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Below is a family biography included in The History of McLean County, Illinois published by Wm. LeBaron, Jr. Co. in 1879.  These biographies are valuable for genealogy research in discovering missing ancestors or filling in the details of a family tree. Family biographies often include far more information than can be found in a census record or obituary.  Details will vary with each biography but will often include the date and place of birth, parent names including mothers' maiden name, name of wife including maiden name, her parents' names, name of children (including spouses if married), former places of residence, occupation details, military service, church and social organization affiliations, and more.  There are often ancestry details included that cannot be found in any other type of genealogical record.

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GEN. WILLIAM W. ORME, deceased, Bloomington, whose portrait will be found in this work, was the son of W. C. and Jane T. Orme, and was born in Washington, D. C., Feb. 17, 1832; when he was 13 years of age, his parents died, from which time, Mr. Orme was compelled to rely upon his own exertions; he attended Mt. St. Mary’s College at Emmettsburg, Md., and, after his graduation, learned the trade of a cabinet-maker; in the year 1849, he came West, and first located in Chicago for a short time; while there, he read law in the office of J. Y. Scammon; in 1850, he came to Bloomington, and, having opened an office, commenced the practice of law, and continued the same but for a short time, being tendered and having accepted a position in the office of Gen. William McCullough, Clerk of the Circuit Court of McLean Co. On the 27th day of October, 1853, he was married to Miss Minnie L., the daughter of Gen. McCullough, and shortly afterward, formed a co-partnership with Leonard Swett in the practice of law. The next year (1862), after the breaking-out of our late civil war, Mr. Orme was commissioned Colonel of the 94th Regt. I. V. I., and, after one year of active service, was, in 1863, promoted by the late President Lincoln to the rank of Brigadier General; ill-health, however, unfitting him for active duty in the field, he was placed in command of the post at Chicago, which included Camp Douglas; his health, however, being still very poor, he, a short time after accepting the position, tendered his resignation, which President Lincoln accepted, and, relieving him from active duty, appointed him Supervising Agent of the Second Agency of the Treasury Department, at Memphis, Tenn.; in June, 1865, he again tendered his resignation, but Mr. Lincoln was so anxious that he should remain, that his resignation was not accepted until November of the same year. The following card shows the friendship existing between himself and Mr. Lincoln, and the high estimate that Mr. Lincoln placed upon his ability and competency. This card was carried to Gen. Halleck by Mr. Swett, the partner at law of Gen. Orme: Washington, Aug. 2, 1862. Gen. Halleck — Please see the bearer, who will tell you truth only about Wm. W. Orme, whom I also know to be one of the most active, competent and best men in the world. (Signed), A. Lincoln. Gen. Orme died of consumption at the age of 35. Although cut down in the prime of manhood, and a bright career nipped in the bud, Mr Orme left behind him an enviable name and a spotless reputation; he left a widow and four children—two girls, Mary B. and Lucy, and two boys, William and Edwin. Mrs. Orme was again married Oct. 5, 1876, to D. S. Dyson, M. D., who resides in Bloomington.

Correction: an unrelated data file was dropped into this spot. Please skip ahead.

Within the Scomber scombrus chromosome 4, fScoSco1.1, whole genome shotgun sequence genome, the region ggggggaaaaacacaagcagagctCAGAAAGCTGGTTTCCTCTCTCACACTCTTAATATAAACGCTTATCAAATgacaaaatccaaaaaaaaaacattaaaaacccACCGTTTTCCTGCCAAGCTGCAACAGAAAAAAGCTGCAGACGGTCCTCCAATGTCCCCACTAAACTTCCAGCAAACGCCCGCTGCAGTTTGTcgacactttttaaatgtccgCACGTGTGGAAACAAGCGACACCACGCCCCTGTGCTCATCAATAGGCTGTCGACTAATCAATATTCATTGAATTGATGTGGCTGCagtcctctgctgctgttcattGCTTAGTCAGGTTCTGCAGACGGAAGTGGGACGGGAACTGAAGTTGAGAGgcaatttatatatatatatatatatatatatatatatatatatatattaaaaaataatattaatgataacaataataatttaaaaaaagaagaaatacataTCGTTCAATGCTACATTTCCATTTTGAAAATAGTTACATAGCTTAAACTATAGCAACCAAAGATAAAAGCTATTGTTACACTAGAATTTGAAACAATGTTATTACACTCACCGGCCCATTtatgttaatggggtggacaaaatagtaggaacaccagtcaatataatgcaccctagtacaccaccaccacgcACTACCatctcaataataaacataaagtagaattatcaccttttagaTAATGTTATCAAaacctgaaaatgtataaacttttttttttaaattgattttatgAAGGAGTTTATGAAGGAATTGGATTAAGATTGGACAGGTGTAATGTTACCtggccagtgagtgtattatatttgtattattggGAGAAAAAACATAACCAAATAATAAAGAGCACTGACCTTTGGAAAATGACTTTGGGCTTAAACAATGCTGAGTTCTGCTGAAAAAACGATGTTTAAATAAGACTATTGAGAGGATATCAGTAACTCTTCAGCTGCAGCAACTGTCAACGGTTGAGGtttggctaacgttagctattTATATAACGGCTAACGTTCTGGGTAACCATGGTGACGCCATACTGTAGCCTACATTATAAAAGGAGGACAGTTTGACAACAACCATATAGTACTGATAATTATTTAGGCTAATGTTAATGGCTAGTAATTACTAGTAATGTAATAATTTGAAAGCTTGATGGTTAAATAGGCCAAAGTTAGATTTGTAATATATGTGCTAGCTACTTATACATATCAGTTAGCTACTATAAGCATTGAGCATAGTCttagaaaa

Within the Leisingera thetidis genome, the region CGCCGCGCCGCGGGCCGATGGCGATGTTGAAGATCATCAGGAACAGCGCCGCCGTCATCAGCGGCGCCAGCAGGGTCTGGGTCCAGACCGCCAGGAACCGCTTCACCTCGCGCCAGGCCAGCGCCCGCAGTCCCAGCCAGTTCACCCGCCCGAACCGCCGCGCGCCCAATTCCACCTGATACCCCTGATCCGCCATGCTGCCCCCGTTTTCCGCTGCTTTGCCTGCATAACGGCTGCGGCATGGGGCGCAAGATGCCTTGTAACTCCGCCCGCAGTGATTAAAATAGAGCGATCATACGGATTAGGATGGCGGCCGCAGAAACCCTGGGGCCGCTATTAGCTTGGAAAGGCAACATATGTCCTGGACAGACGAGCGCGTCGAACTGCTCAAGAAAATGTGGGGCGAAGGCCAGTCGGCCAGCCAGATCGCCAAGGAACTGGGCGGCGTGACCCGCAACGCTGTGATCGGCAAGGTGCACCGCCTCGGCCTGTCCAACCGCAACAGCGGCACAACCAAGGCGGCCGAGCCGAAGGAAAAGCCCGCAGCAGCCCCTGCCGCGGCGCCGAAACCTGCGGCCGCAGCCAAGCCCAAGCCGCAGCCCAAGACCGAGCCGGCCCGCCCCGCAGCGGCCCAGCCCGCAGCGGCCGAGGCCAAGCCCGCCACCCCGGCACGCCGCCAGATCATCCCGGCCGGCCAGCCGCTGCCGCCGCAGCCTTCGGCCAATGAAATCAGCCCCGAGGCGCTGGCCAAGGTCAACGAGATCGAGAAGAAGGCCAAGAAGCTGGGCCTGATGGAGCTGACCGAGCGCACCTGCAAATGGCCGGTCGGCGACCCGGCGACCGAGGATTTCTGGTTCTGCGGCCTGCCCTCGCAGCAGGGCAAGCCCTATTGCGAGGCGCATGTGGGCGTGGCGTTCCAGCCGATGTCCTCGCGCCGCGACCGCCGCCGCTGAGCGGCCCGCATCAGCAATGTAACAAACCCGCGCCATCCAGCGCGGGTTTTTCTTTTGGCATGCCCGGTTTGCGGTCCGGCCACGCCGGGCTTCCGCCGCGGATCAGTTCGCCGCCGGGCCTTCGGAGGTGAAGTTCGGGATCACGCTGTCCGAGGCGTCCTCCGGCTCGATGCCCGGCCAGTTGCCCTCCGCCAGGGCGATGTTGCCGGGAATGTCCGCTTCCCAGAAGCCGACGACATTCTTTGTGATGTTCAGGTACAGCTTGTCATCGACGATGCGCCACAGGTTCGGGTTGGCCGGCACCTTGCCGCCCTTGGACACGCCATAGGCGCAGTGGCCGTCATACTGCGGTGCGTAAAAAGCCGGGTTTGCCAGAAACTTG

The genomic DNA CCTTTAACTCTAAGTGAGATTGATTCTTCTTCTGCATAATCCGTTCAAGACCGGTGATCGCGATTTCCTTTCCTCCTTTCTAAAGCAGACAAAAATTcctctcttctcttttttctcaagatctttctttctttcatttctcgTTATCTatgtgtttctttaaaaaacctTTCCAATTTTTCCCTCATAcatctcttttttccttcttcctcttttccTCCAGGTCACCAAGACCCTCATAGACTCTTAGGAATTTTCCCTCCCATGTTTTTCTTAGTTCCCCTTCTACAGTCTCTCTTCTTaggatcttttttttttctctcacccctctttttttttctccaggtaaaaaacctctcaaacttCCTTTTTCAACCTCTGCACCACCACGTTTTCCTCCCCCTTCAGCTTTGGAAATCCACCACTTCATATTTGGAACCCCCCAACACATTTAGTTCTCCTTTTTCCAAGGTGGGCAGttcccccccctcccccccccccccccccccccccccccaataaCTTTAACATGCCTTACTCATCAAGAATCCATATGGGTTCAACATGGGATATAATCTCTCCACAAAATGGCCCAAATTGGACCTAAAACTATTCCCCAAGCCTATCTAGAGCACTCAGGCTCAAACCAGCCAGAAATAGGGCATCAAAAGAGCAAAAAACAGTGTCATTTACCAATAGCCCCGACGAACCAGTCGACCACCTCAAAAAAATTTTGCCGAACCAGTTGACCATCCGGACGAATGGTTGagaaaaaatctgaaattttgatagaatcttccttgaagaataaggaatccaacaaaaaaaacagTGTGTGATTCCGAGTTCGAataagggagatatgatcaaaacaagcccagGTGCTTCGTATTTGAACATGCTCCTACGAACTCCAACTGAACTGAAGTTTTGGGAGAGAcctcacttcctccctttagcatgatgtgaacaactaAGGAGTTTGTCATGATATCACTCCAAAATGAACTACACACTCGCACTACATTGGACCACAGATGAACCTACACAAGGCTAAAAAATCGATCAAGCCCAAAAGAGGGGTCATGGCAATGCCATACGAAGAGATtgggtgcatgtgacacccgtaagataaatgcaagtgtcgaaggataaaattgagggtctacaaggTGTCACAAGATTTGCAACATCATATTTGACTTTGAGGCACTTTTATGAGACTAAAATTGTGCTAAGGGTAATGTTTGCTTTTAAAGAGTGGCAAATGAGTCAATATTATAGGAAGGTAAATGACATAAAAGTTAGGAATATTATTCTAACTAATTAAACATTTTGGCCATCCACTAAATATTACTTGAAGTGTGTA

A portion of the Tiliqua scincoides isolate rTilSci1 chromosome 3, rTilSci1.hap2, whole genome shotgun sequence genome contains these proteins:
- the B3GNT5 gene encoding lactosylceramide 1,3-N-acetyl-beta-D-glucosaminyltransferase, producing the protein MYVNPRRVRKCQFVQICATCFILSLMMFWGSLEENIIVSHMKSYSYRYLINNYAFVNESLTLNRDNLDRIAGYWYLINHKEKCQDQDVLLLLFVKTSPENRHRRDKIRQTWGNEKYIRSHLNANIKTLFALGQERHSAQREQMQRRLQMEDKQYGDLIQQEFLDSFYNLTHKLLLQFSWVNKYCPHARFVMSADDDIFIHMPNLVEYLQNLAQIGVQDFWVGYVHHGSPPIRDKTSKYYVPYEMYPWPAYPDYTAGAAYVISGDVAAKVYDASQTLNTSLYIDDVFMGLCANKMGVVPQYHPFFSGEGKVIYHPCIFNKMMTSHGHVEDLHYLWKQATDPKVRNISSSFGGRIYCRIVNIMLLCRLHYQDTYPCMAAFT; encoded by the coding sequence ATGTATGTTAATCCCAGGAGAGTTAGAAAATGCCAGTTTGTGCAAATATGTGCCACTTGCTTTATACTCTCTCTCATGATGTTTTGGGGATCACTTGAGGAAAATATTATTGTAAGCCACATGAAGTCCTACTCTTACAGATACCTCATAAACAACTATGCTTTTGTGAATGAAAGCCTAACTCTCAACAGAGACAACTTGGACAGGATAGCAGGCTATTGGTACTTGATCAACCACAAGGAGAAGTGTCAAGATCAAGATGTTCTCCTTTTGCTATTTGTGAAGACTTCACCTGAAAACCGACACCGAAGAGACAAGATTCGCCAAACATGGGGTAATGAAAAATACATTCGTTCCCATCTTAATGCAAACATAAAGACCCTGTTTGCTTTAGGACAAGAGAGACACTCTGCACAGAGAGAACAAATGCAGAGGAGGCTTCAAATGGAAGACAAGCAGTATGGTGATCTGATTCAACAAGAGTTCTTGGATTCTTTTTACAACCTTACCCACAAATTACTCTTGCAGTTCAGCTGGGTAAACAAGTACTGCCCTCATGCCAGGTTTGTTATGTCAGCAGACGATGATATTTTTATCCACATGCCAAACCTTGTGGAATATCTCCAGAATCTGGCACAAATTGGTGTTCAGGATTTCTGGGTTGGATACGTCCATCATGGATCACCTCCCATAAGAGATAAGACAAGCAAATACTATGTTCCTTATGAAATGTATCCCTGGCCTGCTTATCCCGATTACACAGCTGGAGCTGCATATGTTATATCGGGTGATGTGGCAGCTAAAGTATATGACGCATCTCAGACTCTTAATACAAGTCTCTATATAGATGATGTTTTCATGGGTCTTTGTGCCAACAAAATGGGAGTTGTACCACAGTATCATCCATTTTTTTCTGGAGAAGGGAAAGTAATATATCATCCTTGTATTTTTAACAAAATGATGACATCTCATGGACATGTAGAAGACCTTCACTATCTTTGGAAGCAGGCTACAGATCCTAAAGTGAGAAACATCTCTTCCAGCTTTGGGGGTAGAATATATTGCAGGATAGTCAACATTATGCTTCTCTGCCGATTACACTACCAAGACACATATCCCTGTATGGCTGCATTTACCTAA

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This family biography is one of 1257 biographies included in The History of McLean County, Illinois published by Wm. LeBaron, Jr. Co. in 1879.  View the complete description here: The History of McLean County, Illinois

View additional McLean County, Illinois family biographies here: McLean County, Illinois Biographies

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